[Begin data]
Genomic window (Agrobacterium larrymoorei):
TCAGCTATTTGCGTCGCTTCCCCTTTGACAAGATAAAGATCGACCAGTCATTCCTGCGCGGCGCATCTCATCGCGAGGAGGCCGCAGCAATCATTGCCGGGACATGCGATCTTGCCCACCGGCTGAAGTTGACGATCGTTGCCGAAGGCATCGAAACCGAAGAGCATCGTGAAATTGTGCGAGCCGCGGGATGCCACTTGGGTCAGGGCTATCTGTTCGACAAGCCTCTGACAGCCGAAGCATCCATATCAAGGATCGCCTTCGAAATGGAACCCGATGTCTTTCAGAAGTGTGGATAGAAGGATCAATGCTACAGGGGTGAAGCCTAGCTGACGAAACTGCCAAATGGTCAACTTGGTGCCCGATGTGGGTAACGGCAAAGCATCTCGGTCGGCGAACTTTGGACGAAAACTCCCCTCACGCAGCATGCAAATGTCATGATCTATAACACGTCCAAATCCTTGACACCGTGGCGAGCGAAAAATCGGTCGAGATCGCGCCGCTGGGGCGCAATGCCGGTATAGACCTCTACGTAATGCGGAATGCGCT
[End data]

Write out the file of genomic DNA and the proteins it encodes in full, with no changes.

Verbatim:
Genomic window (Agrobacterium larrymoorei):
TCAGCTATTTGCGTCGCTTCCCCTTTGACAAGATAAAGATCGACCAGTCATTCCTGCGCGGCGCATCTCATCGCGAGGAGGCCGCAGCAATCATTGCCGGGACATGCGATCTTGCCCACCGGCTGAAGTTGACGATCGTTGCCGAAGGCATCGAAACCGAAGAGCATCGTGAAATTGTGCGAGCCGCGGGATGCCACTTGGGTCAGGGCTATCTGTTCGACAAGCCTCTGACAGCCGAAGCATCCATATCAAGGATCGCCTTCGAAATGGAACCCGATGTCTTTCAGAAGTGTGGATAGAAGGATCAATGCTACAGGGGTGAAGCCTAGCTGACGAAACTGCCAAATGGTCAACTTGGTGCCCGATGTGGGTAACGGCAAAGCATCTCGGTCGGCGAACTTTGGACGAAAACTCCCCTCACGCAGCATGCAAATGTCATGATCTATAACACGTCCAAATCCTTGACACCGTGGCGAGCGAAAAATCGGTCGAGATCGCGCCGCTGGGGCGCAATGCCGGTATAGACCTCTACGTAATGCGGAATGCGCT